UK Accident Injury News

Student’s Claim for Holiday Compensation Settled through Negotiations

Tuesday, 7th February, 2017

A claim for a broken leg following a ski lift accident has been settled through out-of-court negotiations.

The claim for compensation was made by Tom Giddens, a twenty-five-year-old student from Solihull in the West Midlands. Tom and his friends went on a skiing holiday in Val Thorens, a ski resort in France. However, whilst he and one of his friends were on a ski lift for the last run of the day, the lift suddenly stopped around 200m from the top of the slope.

Despite the cold weather, Tom and his friend decided to stay on the lift for around half an hour. They attempted to call the emergency number provided by the lift operators, but could only get through to a message service in French.

Eventually, the pair grew too cold and uncomfortable and attempted get off the lift themselves. Whilst Tom’s friend managed to safely lower himself to the slope below, Tom decided to try and jump. Regrettably, he landed at an awkward angle and fractured his leg.

Help arrived quickly at the scene and Tom was brought the the ski resort’s own medical centre. There he was administer emergency first aid, and was subsequently transferred to the Moutiers Hospital. At the hospital, a metal pin was inserted into Tom’s leg to help set the bone.

Within a week of the surgery, Tom was flown back to the UK. He was then admitted to the Good Hope Hospital in Sutton Coldfield, where he stayed for a month. After he was discharged, he had to use crutches for many weeks and underwent an eighteen-month long course of physiotherapy. Tom, who was very physically active before the accident, reports that he has not been able to engage in as many of the sporting activities he did before the accident.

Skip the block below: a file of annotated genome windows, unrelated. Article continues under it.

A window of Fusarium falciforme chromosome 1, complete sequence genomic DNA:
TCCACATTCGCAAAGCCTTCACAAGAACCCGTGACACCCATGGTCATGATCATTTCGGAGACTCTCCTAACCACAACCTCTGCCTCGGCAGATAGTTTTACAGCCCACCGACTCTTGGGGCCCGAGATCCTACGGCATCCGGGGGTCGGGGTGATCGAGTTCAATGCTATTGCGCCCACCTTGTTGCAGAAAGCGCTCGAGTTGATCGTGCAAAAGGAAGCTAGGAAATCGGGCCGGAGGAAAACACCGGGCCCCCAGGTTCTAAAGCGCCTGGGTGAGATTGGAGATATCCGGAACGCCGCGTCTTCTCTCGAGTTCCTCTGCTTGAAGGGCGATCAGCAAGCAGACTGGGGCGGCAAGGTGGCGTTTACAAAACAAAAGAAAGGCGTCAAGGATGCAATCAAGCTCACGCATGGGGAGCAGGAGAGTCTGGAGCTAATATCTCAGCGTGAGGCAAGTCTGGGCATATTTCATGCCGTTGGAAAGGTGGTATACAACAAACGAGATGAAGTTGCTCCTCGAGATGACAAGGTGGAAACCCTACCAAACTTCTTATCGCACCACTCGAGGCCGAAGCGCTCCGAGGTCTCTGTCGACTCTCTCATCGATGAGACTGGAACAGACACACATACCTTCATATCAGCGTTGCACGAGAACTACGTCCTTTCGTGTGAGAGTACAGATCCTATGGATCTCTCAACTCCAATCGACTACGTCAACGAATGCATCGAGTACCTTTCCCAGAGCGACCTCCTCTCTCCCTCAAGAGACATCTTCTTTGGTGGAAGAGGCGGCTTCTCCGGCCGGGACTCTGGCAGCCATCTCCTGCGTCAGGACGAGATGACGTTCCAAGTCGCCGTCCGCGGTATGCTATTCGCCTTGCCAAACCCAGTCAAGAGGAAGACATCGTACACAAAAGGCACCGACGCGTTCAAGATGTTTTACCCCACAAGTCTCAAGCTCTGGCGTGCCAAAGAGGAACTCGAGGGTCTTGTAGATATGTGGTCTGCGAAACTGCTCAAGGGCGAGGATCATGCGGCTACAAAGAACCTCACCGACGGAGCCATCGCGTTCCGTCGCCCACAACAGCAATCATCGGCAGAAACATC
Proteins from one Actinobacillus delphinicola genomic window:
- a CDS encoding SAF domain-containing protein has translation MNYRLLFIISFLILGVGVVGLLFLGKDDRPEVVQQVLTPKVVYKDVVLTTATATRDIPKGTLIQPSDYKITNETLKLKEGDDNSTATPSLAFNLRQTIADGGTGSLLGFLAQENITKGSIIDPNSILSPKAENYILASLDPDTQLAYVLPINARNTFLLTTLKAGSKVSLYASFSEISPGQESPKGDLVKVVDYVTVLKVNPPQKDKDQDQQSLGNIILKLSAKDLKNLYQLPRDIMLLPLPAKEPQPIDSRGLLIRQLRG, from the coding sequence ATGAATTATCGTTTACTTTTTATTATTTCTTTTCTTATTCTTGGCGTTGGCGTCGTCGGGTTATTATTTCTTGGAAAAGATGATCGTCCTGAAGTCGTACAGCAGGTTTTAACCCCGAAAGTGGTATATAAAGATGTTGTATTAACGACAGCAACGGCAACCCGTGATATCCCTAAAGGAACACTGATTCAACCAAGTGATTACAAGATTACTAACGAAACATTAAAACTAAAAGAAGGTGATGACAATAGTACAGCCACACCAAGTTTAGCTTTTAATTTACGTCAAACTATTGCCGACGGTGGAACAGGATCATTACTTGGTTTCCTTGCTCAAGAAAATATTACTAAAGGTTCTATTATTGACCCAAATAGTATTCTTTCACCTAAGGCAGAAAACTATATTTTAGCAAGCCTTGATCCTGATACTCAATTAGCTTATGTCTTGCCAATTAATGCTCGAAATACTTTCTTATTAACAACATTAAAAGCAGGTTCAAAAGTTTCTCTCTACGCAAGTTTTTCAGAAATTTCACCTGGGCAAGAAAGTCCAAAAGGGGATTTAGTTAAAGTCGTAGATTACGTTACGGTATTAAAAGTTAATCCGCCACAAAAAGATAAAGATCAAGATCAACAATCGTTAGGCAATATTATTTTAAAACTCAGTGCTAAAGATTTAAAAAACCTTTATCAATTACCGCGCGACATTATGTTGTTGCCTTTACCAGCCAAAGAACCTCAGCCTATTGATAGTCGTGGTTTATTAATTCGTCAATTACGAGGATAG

Tom sought legal counsel and proceeded to make a claim for personal injuries compensation against the ski lift operators, Societe D’Exploitation des Telepheriques Tarantaise-Maurienne. Tom alleged that the company did not have adequate safety standards. Though the company initially denied liability, after Tom filed for court proceedings in France they agreed to enter negotiations. The claim was then settled for an undisclosed five figures.

Vehicle Manufacturer Fined for Negligence

Monday, 23rd January, 2017

One of Britain’s largest vehicle manufacturers has been ordered to pay a £900,000 fine – plus legal costs –  for breaches of the Health and Safety at Work Act.

The accident occurred on the 8th February 2015 at Jaguar Land Rover’s West Midlands manufacturing site. One of the vehicles – a Range Rover Sport model – was being driven by an employee towards the start of the production line. This is ordinarily routine, occurring approximately forty-eight times an hour.

However, in this case, the driver of the vehicle was not experienced in the procedure as they were covering a shift for a sick co-worker. When the vehicle approached the production line, its driver lost control and rammed into the car directly ahead of him. This had a domino effect, resulting in a four-car pile-up.

Tragically, another production line worker was caught in between two of the cars. His leg was crushed, and despite emergency medical attention, later had to be amputated. Two other employees were also injured, but to a lesser extent.

The Health Service Executives (HSE) investigated Jaguar Land Rovers after the accident. The HSE inspectors found that the site managers did not ensure that the task of delivering cars to the production line was in the hands of someone familiar with the task. They also concluded that the separation between the workers and the production line was not sufficient to prevent accidents.

The vehicle manufacturers were subsequently prosecuted by the HSE for four different breaches of the Health and Safety at Work Act. The case was heard at the Birmingham Crown Court earlier this month, where the company was fined £900,000 for their failures and ordered to pay £450,000 in court costs.